All the stupid mistakes Subaru somehow makes along the way triggered a vocal backlash among quite a few fans of the series. “Subaru is trash.” “He’s the worst protagonist.” “He doesn’t deserve [insert waifu of choice here, which is probably Rem].” It wasn’t just fans that felt this way, either. Interviews with the Japanese cast and staff often had them citing reasons they thought Subaru was an idiot. While I was joking with the “trash” line, series composition writer Masahiro Yokotani said this exact same thing! The words he followed it up with, however, are much more illuminating.

When asked about his impression of Subaru’s character, Yokotani said, “He’s trash. People often say that about him, but I feel sorry for him, and I think that his actions are understandable given his situation.” Yoshiko Nakamura, writer for Episodes 6, 7, and 9, added, “I didn’t think he was that much of a piece of trash. I like him enough that I ended up writing him as a good boy.… One could say that his way of struggling even when fate toys with him is what makes him trash, but I think that’s what makes him a bonafide protagonist.”

So is he trash or is he a good protagonist? Why are we all so conflicted when it comes to Subaru? It’s because we are Subaru. He makes countless mistakes, struggles to understand why they were mistakes, deals with self-loathing and the way others perceive him, and attempts to grow and change nevertheless. The events of Re:ZERO traumatize him to his core, yet he keeps going. He exhibits legitimate signs of PTSD after a couple of his more unnerving deaths, but he lives to die another day. What would you do in Subaru’s situation?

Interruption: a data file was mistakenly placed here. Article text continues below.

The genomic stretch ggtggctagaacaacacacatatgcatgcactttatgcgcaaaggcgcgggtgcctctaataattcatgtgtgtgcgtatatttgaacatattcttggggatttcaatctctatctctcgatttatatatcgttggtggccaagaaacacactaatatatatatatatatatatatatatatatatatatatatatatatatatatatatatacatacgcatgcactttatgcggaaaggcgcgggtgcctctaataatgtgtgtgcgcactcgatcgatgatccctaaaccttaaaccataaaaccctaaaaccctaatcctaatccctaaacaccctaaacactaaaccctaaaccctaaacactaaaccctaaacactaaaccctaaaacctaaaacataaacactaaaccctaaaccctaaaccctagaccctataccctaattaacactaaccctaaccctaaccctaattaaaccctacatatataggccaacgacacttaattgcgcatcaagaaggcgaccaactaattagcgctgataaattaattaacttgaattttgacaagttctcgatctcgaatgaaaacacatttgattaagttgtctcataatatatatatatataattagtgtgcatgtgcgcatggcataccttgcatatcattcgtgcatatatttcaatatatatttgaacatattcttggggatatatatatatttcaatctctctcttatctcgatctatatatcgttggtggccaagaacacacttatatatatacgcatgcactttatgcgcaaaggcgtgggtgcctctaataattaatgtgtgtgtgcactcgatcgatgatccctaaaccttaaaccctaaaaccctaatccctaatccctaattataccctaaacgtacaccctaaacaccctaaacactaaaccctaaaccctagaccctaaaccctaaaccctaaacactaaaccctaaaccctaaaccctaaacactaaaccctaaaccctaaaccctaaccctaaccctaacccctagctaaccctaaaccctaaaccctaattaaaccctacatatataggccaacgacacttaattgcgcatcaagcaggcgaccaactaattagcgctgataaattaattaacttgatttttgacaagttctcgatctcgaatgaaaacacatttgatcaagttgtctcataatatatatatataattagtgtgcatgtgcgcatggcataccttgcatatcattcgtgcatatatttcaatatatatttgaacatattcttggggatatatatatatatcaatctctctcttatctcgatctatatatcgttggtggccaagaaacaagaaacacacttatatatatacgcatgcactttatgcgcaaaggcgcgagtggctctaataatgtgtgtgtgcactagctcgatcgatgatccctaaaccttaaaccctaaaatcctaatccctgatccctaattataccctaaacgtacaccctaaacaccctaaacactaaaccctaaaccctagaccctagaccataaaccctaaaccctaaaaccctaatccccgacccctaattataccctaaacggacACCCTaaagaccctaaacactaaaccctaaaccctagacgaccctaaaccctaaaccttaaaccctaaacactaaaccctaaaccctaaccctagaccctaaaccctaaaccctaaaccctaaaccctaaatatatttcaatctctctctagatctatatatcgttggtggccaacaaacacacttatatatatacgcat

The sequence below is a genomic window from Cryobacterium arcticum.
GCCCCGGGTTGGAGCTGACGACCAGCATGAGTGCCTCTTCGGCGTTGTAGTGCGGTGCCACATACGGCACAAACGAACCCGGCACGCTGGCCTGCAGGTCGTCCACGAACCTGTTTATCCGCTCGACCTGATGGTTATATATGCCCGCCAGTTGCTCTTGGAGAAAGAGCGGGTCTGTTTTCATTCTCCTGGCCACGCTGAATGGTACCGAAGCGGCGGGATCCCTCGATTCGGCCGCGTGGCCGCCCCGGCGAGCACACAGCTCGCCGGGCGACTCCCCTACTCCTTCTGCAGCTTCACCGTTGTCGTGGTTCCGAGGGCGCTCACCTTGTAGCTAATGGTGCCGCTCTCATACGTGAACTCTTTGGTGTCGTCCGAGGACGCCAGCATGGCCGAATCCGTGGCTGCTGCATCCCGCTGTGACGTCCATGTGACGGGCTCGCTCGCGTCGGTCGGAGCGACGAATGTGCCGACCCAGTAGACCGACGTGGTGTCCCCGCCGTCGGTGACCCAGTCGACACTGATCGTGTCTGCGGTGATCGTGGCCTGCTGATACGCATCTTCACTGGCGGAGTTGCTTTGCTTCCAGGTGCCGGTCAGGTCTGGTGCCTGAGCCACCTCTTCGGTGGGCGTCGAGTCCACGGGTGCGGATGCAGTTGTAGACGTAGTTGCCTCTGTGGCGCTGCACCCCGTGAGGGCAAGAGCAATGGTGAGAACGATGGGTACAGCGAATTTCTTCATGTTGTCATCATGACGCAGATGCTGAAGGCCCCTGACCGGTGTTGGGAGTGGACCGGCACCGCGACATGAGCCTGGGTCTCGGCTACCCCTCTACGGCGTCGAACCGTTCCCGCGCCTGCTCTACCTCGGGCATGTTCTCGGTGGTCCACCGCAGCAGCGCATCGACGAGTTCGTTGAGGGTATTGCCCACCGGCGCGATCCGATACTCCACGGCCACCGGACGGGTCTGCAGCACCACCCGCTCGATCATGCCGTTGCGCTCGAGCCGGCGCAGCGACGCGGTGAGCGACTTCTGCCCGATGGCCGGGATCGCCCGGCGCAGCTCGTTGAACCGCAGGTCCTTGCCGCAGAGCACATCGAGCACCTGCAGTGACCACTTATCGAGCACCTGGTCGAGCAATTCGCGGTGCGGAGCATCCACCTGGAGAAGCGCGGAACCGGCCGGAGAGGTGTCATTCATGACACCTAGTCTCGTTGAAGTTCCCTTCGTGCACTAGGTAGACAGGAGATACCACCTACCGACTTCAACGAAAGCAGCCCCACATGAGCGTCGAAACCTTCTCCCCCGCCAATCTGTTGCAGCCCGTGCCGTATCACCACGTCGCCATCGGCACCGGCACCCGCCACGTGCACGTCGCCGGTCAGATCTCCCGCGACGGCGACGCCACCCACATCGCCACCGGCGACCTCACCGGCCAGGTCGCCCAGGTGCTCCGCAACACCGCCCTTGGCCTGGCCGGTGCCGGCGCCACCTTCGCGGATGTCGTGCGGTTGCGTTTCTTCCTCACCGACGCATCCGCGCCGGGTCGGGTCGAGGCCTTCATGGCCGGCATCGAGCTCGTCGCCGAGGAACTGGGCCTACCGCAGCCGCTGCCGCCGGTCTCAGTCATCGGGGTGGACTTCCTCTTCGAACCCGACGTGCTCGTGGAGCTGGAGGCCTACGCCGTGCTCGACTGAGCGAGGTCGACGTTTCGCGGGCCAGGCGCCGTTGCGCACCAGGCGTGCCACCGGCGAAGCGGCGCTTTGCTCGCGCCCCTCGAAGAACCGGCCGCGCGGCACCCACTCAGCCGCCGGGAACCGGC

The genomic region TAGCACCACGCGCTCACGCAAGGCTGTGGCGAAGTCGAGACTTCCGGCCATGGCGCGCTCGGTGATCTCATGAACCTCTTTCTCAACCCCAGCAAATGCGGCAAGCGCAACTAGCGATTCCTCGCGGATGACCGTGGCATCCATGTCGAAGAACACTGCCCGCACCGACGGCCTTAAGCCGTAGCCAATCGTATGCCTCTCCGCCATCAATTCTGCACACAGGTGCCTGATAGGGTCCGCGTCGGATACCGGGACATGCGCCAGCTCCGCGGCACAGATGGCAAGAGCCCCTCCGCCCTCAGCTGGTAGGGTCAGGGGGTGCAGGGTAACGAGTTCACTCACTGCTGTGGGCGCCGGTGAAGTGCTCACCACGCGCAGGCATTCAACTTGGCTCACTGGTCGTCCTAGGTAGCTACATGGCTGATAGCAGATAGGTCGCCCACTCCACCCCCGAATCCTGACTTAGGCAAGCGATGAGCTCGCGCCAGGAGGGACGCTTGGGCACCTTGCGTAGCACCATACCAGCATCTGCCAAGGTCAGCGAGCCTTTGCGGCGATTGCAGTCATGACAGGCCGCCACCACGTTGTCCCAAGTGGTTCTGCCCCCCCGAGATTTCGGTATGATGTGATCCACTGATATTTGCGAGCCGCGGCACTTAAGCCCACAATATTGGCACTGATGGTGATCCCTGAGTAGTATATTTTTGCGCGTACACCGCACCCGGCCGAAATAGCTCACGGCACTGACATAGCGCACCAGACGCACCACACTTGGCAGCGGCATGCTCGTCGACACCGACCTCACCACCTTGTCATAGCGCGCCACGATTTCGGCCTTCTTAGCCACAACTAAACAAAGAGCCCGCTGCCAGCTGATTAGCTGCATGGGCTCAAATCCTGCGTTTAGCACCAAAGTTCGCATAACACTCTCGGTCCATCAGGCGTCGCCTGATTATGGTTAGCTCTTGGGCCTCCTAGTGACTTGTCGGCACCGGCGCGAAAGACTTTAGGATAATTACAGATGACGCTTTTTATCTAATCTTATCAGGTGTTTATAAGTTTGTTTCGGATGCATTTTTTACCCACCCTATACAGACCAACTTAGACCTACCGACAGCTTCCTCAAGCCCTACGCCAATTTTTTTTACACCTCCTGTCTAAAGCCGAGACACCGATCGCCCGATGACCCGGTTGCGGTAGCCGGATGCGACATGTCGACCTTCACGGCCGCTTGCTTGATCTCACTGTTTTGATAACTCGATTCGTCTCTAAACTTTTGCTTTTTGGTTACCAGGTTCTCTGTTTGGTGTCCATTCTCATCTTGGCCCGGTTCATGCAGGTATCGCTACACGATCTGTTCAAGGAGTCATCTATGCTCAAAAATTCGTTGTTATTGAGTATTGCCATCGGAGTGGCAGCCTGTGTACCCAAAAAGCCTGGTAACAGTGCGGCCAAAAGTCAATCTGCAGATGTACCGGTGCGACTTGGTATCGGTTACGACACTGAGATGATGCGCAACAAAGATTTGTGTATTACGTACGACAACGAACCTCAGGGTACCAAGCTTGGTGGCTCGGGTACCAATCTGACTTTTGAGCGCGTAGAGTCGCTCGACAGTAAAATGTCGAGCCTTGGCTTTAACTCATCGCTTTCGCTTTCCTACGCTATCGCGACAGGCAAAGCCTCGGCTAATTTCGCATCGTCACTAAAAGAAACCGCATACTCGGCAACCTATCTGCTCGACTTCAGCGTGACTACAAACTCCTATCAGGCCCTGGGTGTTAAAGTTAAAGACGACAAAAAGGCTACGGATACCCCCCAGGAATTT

For my money, Crusch Karsten, one of the candidates for the royal election, sums it up best in Episode 21. As her troops struggle to continue an exhausting fight against the White Whale, she points to the ever-reckless Subaru as a point of motivation: “Look at that boy. He’s so weak and fragile, a breath could blow him away, and he’s unarmed! He is a powerless boy, whose defeat I have seen with my own eyes! He’s weaker than anyone else here! Yet he’s shouting louder than anyone that we can still do this.… So how can we sit here, with downcast gazes?
If our weakest man has not given up, how is kneeling in defeat acceptable for us?”

Re:ZERO is available from Crunchyroll.